Expert Opinions: Challenges faced by multi-constellation GNSS receiver designers

February 8, 2018  - By

Javad Ashjaee
President and CEO,
Javad GNSS

Q: What is the biggest challenge facing designers of multi-constellation GNSS receivers today?

A: The biggest challenge now is spoofing.

Some years ago the issue was jamming —the hot issue of LightSquared — that would hurt GNSS. To solve that problem we created the J-Shield and showed that J-Shield technology could protect against LightSquared and similar signals. We manufactured dozens of units that were successfully tested by several independent laboratories.

Now GNSS faces the spoofing issue. Reports of Black Sea spoofing and other examples show the urgency of paying attention to this problem. When a spoofer is successful, both position and time are spoofed.

A Nov. 3 CNN video report on this subject gives an example of how little people know about spoofing and about the work that has been done on this subject. The report claims that GNSS technology companies have not done much or spent money on this subject. Obviously the reporter doesn’t know what we have done, as I will report here.

I’ll review the spoofing methods and how we counter them.

Source: Javad GNSS

Source: Javad GNSS

Spoofers use three methods: One simple way is to broadcast GNSS-like signals that provide the wrong ranging information which, when used, creates wrong position and time solutions. Most probably this is the method that Prof. Todd Humphreys used to spoof the GNSS receiver on the $80 million yacht [“GNSS Lies, GNSS Truth,” November 2014 GPS World.] This method fools the GNSS receiver into ignoring the correlation peak of the real satellite signal and using the correlation peak of the spoofer signal. To deal with this type of spoofer we take advantage of the 864 tracking channels and over 130,000 fast acquisition channels of our TRIUMPH chip. We assign more than one channel to each satellite signal and we track all their peaks: The real peak and the spoofer’s peaks. Then in Step 1, below, we exclude all signals with more than one correlation peak.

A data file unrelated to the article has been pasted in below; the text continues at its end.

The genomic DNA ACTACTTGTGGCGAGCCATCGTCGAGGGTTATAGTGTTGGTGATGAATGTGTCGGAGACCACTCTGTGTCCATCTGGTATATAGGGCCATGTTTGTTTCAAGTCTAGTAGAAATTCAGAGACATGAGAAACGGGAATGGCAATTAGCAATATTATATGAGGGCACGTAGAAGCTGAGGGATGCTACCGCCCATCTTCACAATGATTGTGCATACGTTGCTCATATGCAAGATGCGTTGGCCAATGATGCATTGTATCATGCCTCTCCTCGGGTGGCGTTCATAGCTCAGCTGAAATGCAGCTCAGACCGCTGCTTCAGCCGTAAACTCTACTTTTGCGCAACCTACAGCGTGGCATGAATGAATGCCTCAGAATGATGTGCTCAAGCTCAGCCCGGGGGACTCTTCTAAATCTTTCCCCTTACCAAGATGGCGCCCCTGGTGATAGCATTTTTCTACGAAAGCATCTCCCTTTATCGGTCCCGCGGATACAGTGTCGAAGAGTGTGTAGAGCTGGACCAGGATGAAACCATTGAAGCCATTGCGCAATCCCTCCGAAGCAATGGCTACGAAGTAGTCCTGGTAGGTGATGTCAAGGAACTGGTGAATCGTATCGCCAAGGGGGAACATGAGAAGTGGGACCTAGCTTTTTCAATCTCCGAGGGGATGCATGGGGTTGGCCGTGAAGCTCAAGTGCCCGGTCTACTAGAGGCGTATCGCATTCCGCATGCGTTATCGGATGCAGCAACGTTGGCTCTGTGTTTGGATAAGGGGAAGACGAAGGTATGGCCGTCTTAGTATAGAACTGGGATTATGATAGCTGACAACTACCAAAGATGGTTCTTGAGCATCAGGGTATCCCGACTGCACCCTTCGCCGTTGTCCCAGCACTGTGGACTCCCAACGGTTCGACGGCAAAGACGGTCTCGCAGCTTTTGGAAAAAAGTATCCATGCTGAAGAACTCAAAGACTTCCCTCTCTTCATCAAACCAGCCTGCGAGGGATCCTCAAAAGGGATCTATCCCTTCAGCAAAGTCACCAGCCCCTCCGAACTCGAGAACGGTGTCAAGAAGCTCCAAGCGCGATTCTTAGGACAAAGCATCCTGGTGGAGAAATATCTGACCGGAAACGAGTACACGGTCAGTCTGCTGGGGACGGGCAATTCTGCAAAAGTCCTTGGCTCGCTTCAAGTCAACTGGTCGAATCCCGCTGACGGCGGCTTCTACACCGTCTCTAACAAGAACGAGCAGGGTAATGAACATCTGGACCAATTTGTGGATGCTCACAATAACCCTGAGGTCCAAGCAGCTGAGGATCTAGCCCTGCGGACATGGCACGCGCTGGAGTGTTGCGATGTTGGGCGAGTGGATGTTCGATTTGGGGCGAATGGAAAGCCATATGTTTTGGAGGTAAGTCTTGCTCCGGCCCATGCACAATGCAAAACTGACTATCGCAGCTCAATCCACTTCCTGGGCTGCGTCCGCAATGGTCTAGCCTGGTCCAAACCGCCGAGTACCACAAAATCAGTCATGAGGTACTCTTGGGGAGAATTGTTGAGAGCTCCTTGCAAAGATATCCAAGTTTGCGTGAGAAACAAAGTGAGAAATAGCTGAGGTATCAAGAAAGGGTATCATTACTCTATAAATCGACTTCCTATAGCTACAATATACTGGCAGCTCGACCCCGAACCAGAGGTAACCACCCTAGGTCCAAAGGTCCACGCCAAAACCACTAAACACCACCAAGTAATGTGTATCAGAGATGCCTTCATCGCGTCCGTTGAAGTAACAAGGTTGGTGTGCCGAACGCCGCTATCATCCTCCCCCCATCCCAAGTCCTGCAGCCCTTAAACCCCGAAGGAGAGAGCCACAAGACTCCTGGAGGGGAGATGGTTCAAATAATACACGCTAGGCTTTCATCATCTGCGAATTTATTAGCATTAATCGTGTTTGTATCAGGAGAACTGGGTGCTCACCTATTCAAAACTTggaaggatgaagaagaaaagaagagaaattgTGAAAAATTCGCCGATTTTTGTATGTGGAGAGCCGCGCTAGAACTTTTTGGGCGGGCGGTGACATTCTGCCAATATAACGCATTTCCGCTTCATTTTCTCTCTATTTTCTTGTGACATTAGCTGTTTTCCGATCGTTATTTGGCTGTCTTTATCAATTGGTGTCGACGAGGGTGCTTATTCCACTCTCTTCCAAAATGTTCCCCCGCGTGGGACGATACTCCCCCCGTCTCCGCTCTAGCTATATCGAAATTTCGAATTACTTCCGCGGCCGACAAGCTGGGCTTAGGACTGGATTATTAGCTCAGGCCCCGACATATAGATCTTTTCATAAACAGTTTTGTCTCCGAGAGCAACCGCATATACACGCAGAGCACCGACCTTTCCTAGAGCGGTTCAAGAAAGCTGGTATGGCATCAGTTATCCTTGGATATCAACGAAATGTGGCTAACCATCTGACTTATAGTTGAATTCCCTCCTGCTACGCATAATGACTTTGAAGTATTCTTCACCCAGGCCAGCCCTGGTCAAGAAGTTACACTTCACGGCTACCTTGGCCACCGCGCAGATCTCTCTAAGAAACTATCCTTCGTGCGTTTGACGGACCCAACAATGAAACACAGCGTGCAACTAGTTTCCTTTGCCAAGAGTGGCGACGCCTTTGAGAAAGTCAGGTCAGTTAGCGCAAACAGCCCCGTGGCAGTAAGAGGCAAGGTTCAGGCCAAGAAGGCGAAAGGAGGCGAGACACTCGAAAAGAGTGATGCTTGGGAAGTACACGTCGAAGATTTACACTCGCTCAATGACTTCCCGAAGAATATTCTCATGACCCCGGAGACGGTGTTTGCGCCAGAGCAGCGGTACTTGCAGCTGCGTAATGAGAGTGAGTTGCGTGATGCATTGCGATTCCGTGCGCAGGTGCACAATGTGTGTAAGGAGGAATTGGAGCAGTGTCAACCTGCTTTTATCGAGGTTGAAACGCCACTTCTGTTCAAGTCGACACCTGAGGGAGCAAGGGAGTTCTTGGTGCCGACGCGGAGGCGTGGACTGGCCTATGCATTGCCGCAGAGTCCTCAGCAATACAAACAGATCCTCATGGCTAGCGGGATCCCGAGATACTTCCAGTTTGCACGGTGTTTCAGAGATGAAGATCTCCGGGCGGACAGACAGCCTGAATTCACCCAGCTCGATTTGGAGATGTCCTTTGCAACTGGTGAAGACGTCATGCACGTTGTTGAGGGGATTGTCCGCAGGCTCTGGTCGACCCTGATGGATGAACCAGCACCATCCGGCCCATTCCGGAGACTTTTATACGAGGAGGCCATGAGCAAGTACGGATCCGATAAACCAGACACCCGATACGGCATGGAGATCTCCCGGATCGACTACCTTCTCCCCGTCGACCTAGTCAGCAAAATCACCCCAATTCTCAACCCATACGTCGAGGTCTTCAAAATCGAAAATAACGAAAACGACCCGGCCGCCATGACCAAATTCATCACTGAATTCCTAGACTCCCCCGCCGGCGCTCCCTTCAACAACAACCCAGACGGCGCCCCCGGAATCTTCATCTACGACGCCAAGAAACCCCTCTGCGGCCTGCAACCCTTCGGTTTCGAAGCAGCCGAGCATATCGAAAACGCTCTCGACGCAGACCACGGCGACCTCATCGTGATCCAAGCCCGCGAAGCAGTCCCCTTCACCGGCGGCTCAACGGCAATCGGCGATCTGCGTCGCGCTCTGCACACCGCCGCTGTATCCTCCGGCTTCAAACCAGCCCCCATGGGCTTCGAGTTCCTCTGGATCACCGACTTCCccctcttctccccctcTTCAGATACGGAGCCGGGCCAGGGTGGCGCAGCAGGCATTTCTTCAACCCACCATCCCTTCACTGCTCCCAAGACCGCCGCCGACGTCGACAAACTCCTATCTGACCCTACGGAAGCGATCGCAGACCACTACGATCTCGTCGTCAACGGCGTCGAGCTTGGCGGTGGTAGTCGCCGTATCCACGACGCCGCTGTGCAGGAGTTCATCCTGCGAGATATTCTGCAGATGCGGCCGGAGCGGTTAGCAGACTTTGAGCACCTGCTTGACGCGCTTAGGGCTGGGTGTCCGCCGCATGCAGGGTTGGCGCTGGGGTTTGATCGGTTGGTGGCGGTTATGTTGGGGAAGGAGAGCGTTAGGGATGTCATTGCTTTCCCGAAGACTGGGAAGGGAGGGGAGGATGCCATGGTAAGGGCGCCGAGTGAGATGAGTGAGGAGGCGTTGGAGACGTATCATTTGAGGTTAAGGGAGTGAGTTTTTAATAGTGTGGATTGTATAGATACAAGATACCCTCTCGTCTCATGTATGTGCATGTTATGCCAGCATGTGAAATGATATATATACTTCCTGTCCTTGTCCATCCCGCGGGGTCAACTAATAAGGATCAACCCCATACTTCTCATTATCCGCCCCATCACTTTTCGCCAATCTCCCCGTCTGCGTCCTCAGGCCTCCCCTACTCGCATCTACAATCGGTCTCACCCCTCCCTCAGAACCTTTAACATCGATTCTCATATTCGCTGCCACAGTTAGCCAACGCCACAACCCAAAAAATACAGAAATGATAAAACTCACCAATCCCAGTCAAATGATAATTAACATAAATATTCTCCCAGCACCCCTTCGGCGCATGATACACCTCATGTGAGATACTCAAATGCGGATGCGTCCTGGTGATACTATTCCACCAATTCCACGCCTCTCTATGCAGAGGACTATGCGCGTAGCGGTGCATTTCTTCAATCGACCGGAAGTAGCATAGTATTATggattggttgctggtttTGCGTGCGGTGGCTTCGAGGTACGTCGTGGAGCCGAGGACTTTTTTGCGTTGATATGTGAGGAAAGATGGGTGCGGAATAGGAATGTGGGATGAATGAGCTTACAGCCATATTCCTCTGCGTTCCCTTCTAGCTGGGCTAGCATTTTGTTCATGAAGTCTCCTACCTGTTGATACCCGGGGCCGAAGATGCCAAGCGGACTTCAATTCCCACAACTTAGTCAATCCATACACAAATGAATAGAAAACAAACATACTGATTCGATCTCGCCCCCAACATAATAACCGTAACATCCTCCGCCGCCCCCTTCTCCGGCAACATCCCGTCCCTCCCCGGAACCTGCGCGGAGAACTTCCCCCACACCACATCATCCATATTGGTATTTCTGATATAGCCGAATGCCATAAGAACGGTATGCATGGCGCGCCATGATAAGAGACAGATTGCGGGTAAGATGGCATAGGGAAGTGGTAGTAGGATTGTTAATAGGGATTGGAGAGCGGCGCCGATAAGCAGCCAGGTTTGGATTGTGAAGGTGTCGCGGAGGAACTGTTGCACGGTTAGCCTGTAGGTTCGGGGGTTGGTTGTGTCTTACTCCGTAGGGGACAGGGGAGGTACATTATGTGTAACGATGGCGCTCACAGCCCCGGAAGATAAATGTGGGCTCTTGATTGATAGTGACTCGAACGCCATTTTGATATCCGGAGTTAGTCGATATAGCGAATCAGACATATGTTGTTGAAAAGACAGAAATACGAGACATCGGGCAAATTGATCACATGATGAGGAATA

Method Two is broadcasting spoofed signals for satellites that are below the horizon in the spoofed area or for satellites that do not exist. In this case only one correlation peak exists. Our equipment and OEM boards can download valid and certified almanac data from our website to know the status of satellites and their visibility ahead of their mission. Almanac data can be used for several weeks.

Method Three is to cover the signal of a visible satellite with noise and on top of the noise add the spoofer signal with more power. We recognize such spoofers by their unreasonable signal power and the background noise.
In the first counter-spoofing step we ignore these signals:

  1. Those with more than one peak;
  2. Those that according to our almanac should not be visible;
  3. Those with unreasonably high or inconsistent signal-to-noise ratio (SNR);
  4. Systems whose satellites all have similar SNR.
  5. Satellites that do not generate complete multi-frequency signals (spoofers usually generate only C/A code).

After removing all questionable signals, we use the remaining signals to compute our approximate position. We need at least 4 signals from the many available signals of GPS L1, L2P, L2C, L5, GLONASS L1, L2, L3, and the many signals of BeiDou, QZSS and IRNSS.

In the second step we validate all questionable signals against the approximate position that we have calculated and keep only those that pass our validation. We then re-compute the more precise position using all good signals. We consistently throw away the spoofer correlation peak and use the real satellite signal.

If all signals of all satellites are spoofed, then we warn the user to ignore the GNSS signals and use some other sensors (like compass and gyro) to get out of the spoofed area. A spoofer that can spoof all signals of all satellites will be very expensive to build and deploy.

In a very difficult situation, the user can enter their approximate position to quickly understand if spoofers exist, and then identify them.

All the counter-spoofing methods that I have discussed here are the subject of patents for which we have applied.

Since currently most of spoofers spoof the L1 C/A code, we can simply initially ignore the C/A signals to compute the initial approximate position and use it to identify the spoofed signals.

It is vital that in areas that spoofing danger exists, users employ OEM boards that provide more satellite systems and more signals, rather than using a simple GPS C/A code, for example.

Finally I would like to challenge Prof. Todd Humphreys [professor and director, Radionavigation Laboratory, University of Texas-Austin] to spoof any of our receivers that have this anti-spoofing option. We offer this as an option on all of our OEM boards.

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